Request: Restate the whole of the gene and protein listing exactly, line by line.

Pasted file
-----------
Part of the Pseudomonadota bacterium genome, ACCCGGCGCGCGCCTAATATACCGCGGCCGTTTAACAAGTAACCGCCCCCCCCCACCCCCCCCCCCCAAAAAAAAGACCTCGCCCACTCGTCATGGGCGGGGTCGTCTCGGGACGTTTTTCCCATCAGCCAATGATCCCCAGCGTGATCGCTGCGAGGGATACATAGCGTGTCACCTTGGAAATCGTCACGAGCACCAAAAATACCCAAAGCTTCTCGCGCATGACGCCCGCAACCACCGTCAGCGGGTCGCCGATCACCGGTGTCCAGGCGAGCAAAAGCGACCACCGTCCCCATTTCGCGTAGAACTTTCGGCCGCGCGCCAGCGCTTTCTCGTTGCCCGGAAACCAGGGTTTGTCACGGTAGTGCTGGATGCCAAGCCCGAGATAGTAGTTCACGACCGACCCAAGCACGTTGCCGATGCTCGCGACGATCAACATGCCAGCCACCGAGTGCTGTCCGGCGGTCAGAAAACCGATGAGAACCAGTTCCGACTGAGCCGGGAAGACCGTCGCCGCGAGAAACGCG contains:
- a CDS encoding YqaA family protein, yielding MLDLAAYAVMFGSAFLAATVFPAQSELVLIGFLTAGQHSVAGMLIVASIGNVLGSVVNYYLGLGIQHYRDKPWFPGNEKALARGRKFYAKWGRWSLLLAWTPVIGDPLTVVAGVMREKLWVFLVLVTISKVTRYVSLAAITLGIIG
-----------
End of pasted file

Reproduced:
Part of the Pseudomonadota bacterium genome, ACCCGGCGCGCGCCTAATATACCGCGGCCGTTTAACAAGTAACCGCCCCCCCCCACCCCCCCCCCCCAAAAAAAAGACCTCGCCCACTCGTCATGGGCGGGGTCGTCTCGGGACGTTTTTCCCATCAGCCAATGATCCCCAGCGTGATCGCTGCGAGGGATACATAGCGTGTCACCTTGGAAATCGTCACGAGCACCAAAAATACCCAAAGCTTCTCGCGCATGACGCCCGCAACCACCGTCAGCGGGTCGCCGATCACCGGTGTCCAGGCGAGCAAAAGCGACCACCGTCCCCATTTCGCGTAGAACTTTCGGCCGCGCGCCAGCGCTTTCTCGTTGCCCGGAAACCAGGGTTTGTCACGGTAGTGCTGGATGCCAAGCCCGAGATAGTAGTTCACGACCGACCCAAGCACGTTGCCGATGCTCGCGACGATCAACATGCCAGCCACCGAGTGCTGTCCGGCGGTCAGAAAACCGATGAGAACCAGTTCCGACTGAGCCGGGAAGACCGTCGCCGCGAGAAACGCG contains:
- a CDS encoding YqaA family protein, yielding MLDLAAYAVMFGSAFLAATVFPAQSELVLIGFLTAGQHSVAGMLIVASIGNVLGSVVNYYLGLGIQHYRDKPWFPGNEKALARGRKFYAKWGRWSLLLAWTPVIGDPLTVVAGVMREKLWVFLVLVTISKVTRYVSLAAITLGIIG